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A Savannah chimp eating a bush baby she caught with a spear

A Savannah chimp called Tumbo eating a bush baby she caught with a spear

Remember the Savannah chimps I wrote about last week, who use spears to hunt bush babies? I was reading up on these chimps to prepare myself for their inevitable uprising and found research showing they do something else often associated with human evolution: cave dwelling.

Despite the name Savannah chimps don’t live in the classic grassland Savannah. They actually inhabit nearby forests, which is still a unique chimp environment. Most prefer to live much deeper into the jungle. However, even though they don’t live on the open plains the temperatures there can still reach scorching heights. 38 degrees is the point at which heat becomes a problem for chimps and the forests can reach this during the hottest months (May & June). However, the nearby Sakoto cave stays much cooler at a balmy 29 degrees or so.


Chimps weren’t seen in the cave but a porcupine was

In 2007 a researcher found hair, faeces and other evidence of chimp presence in this cave during the hottest period of the year. They put 2 + 2 together and concluded that the chimps were likely seeking refuge from the heat. Evidence of chimp occupation was found for nearly half the weeks of May and June. However, no direct observations were made.  Without more data its difficult to figure out just how regular or important this behaviour is.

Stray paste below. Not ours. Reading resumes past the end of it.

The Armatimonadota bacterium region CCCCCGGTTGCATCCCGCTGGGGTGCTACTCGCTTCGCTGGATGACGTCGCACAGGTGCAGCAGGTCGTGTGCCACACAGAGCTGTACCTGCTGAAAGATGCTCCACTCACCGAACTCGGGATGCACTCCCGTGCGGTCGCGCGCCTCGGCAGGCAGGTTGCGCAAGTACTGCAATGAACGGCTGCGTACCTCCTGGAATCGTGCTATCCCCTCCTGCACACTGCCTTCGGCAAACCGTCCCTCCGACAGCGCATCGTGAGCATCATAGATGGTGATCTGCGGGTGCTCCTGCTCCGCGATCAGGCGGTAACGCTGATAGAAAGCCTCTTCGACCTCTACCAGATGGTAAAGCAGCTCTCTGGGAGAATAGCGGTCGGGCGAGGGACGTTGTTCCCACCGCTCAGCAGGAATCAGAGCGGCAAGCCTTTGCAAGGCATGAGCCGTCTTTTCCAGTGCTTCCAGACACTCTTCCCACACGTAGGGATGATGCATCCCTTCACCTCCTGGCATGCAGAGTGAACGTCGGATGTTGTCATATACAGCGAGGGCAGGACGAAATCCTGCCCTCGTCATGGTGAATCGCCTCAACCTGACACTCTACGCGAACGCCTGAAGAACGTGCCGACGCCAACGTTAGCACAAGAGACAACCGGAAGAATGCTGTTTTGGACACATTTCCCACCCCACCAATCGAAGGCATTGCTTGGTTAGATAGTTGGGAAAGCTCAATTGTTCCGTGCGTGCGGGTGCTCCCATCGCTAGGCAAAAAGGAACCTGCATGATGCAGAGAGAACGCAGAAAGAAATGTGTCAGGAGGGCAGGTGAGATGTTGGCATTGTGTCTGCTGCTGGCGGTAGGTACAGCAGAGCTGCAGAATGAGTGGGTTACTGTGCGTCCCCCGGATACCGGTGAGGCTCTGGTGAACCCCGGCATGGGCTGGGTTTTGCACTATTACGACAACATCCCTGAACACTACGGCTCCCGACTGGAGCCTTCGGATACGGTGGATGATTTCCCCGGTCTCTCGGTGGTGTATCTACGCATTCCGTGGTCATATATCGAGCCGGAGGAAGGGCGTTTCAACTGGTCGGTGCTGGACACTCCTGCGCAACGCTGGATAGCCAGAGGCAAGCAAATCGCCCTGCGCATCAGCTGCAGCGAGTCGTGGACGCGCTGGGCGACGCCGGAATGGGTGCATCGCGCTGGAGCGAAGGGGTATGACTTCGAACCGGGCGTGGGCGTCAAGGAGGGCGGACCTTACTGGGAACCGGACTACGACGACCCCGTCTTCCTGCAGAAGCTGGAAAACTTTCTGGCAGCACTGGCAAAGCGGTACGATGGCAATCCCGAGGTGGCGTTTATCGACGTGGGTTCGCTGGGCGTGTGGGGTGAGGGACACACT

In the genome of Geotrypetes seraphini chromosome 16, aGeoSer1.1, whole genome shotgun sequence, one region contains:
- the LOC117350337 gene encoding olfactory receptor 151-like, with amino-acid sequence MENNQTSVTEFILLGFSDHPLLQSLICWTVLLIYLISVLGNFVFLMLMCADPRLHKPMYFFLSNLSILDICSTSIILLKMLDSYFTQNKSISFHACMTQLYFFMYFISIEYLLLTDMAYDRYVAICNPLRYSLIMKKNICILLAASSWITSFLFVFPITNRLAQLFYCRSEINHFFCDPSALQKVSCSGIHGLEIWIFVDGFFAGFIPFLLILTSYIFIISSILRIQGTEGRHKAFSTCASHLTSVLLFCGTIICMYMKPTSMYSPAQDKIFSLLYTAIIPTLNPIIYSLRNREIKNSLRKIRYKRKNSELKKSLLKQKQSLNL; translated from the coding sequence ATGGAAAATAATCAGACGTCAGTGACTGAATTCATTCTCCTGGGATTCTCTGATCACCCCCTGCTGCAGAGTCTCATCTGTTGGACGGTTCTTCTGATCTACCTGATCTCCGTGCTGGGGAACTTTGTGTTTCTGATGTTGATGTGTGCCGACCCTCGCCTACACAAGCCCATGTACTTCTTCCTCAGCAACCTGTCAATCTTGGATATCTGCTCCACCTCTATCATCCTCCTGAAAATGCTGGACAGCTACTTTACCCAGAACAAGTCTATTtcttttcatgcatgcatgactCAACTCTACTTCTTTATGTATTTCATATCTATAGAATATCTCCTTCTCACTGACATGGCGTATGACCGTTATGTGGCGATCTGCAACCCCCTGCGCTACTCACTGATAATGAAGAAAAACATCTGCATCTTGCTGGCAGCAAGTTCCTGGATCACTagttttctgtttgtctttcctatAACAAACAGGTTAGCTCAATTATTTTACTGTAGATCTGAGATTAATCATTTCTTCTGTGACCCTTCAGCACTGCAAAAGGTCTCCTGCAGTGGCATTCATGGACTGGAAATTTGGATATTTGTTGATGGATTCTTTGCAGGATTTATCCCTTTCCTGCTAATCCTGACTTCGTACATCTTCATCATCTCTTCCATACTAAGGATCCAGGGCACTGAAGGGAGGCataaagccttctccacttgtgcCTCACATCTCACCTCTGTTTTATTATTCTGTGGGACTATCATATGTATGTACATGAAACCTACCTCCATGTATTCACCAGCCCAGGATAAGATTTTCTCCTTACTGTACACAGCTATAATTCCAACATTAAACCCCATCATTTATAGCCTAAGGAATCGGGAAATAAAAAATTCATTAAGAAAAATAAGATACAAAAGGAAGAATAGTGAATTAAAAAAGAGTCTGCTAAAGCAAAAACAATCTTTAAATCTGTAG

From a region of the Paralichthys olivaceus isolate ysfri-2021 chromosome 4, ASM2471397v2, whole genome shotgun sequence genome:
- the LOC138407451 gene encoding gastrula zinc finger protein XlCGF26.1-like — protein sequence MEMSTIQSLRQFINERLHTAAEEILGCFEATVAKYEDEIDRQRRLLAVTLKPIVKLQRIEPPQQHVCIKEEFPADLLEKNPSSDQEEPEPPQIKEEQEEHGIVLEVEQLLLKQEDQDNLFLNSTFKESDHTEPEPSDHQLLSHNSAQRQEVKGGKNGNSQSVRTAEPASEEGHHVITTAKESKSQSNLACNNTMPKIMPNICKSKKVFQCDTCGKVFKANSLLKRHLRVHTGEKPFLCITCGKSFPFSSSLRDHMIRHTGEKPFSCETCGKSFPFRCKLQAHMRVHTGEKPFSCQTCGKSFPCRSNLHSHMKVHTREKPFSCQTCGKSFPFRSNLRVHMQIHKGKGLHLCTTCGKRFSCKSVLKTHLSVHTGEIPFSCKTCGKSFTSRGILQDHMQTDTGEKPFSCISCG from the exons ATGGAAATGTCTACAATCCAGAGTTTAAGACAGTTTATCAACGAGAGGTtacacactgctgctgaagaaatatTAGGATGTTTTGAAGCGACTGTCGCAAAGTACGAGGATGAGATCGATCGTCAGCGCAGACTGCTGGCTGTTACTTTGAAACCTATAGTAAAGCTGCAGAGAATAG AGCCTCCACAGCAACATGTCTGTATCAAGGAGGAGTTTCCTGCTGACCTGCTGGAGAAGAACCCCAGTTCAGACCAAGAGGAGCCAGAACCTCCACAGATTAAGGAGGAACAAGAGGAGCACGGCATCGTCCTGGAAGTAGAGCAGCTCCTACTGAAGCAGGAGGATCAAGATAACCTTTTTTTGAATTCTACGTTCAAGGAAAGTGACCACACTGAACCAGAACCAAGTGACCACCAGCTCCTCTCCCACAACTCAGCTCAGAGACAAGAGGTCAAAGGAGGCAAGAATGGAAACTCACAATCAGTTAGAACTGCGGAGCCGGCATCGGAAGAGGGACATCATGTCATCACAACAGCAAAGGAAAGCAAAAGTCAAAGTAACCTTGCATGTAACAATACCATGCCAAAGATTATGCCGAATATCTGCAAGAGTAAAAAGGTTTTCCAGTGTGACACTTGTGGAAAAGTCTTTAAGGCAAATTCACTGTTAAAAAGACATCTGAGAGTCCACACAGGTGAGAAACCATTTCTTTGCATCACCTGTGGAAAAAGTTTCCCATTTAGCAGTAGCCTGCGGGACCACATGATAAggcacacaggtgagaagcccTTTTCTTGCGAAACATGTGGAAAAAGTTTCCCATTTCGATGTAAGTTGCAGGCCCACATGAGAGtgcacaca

I do not envy the job of the researcher who has to go looking for spear-wielding chimps in dark caves to gather this extra data.

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Jim Birch · 17th November 2013 at 1:37 am

You are making this stuff up. It will be hunting with semiautonomous drones next week.

    Adam Benton · 17th November 2013 at 2:30 am

    No, next week it will be “they’ve broken down the door, send hel…..”

welikehumans · 17th November 2013 at 3:25 pm

And while you are running from the spear-wielding chimps in the cave, don’t slip on the chimp poop on the floor. I want to know if they poop randomly or go off in a corner. That would be a true sign of intelligence. I have read that some chimps use leaves for toilet paper too. I think they are preparing to replace us.

Jim Thomerson · 20th November 2013 at 5:34 pm

Are there any examples of chimp drawn cave art?

    Adam Benton · 20th November 2013 at 5:39 pm

    No, but chimps have been taught to paint.

Artem Kaznatcheev · 17th December 2013 at 2:10 pm

Was the human use of caves also believed to be linked to avoiding the heat? If so then the heat has played a huge role in our adaptation: bipedalism to separate breath from gait, killer sweat glands, and caves?

    Adam Benton · 17th December 2013 at 3:30 pm

    In some circumstances that seems to be the case; but it should be remembered that cave sites actually appear to be the minority of sites. We just have more preserved because they are better conditions. Even then, some cave sites appear to have been purely used for cave art; rather than habitation (but then thats dealing with much later sites)

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